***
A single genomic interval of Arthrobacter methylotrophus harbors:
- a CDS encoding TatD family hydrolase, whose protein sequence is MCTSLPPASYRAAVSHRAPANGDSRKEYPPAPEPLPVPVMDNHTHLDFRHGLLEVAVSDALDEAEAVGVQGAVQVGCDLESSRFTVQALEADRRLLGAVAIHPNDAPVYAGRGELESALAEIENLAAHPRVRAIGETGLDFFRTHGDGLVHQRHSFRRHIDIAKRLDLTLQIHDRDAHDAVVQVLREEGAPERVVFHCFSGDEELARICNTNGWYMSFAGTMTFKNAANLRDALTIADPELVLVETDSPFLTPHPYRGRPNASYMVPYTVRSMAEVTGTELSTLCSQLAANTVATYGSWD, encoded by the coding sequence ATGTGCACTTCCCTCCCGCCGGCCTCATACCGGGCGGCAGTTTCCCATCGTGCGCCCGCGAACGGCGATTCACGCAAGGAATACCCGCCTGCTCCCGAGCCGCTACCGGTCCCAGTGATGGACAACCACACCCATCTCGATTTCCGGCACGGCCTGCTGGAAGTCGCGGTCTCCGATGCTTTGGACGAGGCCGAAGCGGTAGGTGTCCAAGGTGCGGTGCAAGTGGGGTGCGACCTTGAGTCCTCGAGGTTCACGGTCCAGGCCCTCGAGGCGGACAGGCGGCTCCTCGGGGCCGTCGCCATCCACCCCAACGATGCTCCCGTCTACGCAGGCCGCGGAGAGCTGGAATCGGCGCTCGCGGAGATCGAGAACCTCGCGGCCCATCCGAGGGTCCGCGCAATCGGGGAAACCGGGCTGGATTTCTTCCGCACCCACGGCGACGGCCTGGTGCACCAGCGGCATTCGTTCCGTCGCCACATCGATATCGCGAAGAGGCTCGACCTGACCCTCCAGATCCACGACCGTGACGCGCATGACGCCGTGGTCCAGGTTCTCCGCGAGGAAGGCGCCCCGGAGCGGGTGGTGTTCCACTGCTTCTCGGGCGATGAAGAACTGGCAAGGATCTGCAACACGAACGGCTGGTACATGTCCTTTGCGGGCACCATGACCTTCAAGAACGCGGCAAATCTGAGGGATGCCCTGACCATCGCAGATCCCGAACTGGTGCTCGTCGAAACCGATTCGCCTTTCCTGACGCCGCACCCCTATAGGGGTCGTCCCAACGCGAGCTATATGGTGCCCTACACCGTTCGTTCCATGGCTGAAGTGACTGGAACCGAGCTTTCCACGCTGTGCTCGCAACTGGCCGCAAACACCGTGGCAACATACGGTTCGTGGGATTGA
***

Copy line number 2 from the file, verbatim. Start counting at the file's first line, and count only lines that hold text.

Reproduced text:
- a CDS encoding TatD family hydrolase, whose protein sequence is MCTSLPPASYRAAVSHRAPANGDSRKEYPPAPEPLPVPVMDNHTHLDFRHGLLEVAVSDALDEAEAVGVQGAVQVGCDLESSRFTVQALEADRRLLGAVAIHPNDAPVYAGRGELESALAEIENLAAHPRVRAIGETGLDFFRTHGDGLVHQRHSFRRHIDIAKRLDLTLQIHDRDAHDAVVQVLREEGAPERVVFHCFSGDEELARICNTNGWYMSFAGTMTFKNAANLRDALTIADPELVLVETDSPFLTPHPYRGRPNASYMVPYTVRSMAEVTGTELSTLCSQLAANTVATYGSWD, encoded by the coding sequence ATGTGCACTTCCCTCCCGCCGGCCTCATACCGGGCGGCAGTTTCCCATCGTGCGCCCGCGAACGGCGATTCACGCAAGGAATACCCGCCTGCTCCCGAGCCGCTACCGGTCCCAGTGATGGACAACCACACCCATCTCGATTTCCGGCACGGCCTGCTGGAAGTCGCGGTCTCCGATGCTTTGGACGAGGCCGAAGCGGTAGGTGTCCAAGGTGCGGTGCAAGTGGGGTGCGACCTTGAGTCCTCGAGGTTCACGGTCCAGGCCCTCGAGGCGGACAGGCGGCTCCTCGGGGCCGTCGCCATCCACCCCAACGATGCTCCCGTCTACGCAGGCCGCGGAGAGCTGGAATCGGCGCTCGCGGAGATCGAGAACCTCGCGGCCCATCCGAGGGTCCGCGCAATCGGGGAAACCGGGCTGGATTTCTTCCGCACCCACGGCGACGGCCTGGTGCACCAGCGGCATTCGTTCCGTCGCCACATCGATATCGCGAAGAGGCTCGACCTGACCCTCCAGATCCACGACCGTGACGCGCATGACGCCGTGGTCCAGGTTCTCCGCGAGGAAGGCGCCCCGGAGCGGGTGGTGTTCCACTGCTTCTCGGGCGATGAAGAACTGGCAAGGATCTGCAACACGAACGGCTGGTACATGTCCTTTGCGGGCACCATGACCTTCAAGAACGCGGCAAATCTGAGGGATGCCCTGACCATCGCAGATCCCGAACTGGTGCTCGTCGAAACCGATTCGCCTTTCCTGACGCCGCACCCCTATAGGGGTCGTCCCAACGCGAGCTATATGGTGCCCTACACCGTTCGTTCCATGGCTGAAGTGACTGGAACCGAGCTTTCCACGCTGTGCTCGCAACTGGCCGCAAACACCGTGGCAACATACGGTTCGTGGGATTGA